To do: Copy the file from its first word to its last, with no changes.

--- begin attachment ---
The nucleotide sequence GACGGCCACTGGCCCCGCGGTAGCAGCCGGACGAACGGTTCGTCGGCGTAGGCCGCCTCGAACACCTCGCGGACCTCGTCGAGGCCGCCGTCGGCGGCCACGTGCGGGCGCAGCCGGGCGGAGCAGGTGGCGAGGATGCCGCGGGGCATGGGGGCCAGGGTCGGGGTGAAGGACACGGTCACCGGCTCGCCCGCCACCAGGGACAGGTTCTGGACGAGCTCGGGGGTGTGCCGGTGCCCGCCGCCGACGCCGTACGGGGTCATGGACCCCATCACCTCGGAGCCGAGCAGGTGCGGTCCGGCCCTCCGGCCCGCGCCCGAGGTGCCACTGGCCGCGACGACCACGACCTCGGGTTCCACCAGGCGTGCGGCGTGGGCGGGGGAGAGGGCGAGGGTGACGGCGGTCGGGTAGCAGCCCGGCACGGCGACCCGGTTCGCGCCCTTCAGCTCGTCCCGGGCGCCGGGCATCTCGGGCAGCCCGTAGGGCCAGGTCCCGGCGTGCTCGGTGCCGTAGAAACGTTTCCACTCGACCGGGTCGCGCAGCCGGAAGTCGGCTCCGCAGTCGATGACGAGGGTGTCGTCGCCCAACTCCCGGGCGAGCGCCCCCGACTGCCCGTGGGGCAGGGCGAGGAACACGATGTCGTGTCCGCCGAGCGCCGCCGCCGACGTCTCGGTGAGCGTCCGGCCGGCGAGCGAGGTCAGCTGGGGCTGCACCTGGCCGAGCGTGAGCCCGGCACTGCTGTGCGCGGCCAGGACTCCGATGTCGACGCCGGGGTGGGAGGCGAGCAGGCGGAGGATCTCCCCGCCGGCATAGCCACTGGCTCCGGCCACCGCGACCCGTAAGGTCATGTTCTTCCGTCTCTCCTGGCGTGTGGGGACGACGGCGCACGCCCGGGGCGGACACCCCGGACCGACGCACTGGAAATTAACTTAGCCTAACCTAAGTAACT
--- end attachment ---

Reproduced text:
The nucleotide sequence GACGGCCACTGGCCCCGCGGTAGCAGCCGGACGAACGGTTCGTCGGCGTAGGCCGCCTCGAACACCTCGCGGACCTCGTCGAGGCCGCCGTCGGCGGCCACGTGCGGGCGCAGCCGGGCGGAGCAGGTGGCGAGGATGCCGCGGGGCATGGGGGCCAGGGTCGGGGTGAAGGACACGGTCACCGGCTCGCCCGCCACCAGGGACAGGTTCTGGACGAGCTCGGGGGTGTGCCGGTGCCCGCCGCCGACGCCGTACGGGGTCATGGACCCCATCACCTCGGAGCCGAGCAGGTGCGGTCCGGCCCTCCGGCCCGCGCCCGAGGTGCCACTGGCCGCGACGACCACGACCTCGGGTTCCACCAGGCGTGCGGCGTGGGCGGGGGAGAGGGCGAGGGTGACGGCGGTCGGGTAGCAGCCCGGCACGGCGACCCGGTTCGCGCCCTTCAGCTCGTCCCGGGCGCCGGGCATCTCGGGCAGCCCGTAGGGCCAGGTCCCGGCGTGCTCGGTGCCGTAGAAACGTTTCCACTCGACCGGGTCGCGCAGCCGGAAGTCGGCTCCGCAGTCGATGACGAGGGTGTCGTCGCCCAACTCCCGGGCGAGCGCCCCCGACTGCCCGTGGGGCAGGGCGAGGAACACGATGTCGTGTCCGCCGAGCGCCGCCGCCGACGTCTCGGTGAGCGTCCGGCCGGCGAGCGAGGTCAGCTGGGGCTGCACCTGGCCGAGCGTGAGCCCGGCACTGCTGTGCGCGGCCAGGACTCCGATGTCGACGCCGGGGTGGGAGGCGAGCAGGCGGAGGATCTCCCCGCCGGCATAGCCACTGGCTCCGGCCACCGCGACCCGTAAGGTCATGTTCTTCCGTCTCTCCTGGCGTGTGGGGACGACGGCGCACGCCCGGGGCGGACACCCCGGACCGACGCACTGGAAATTAACTTAGCCTAACCTAAGTAACT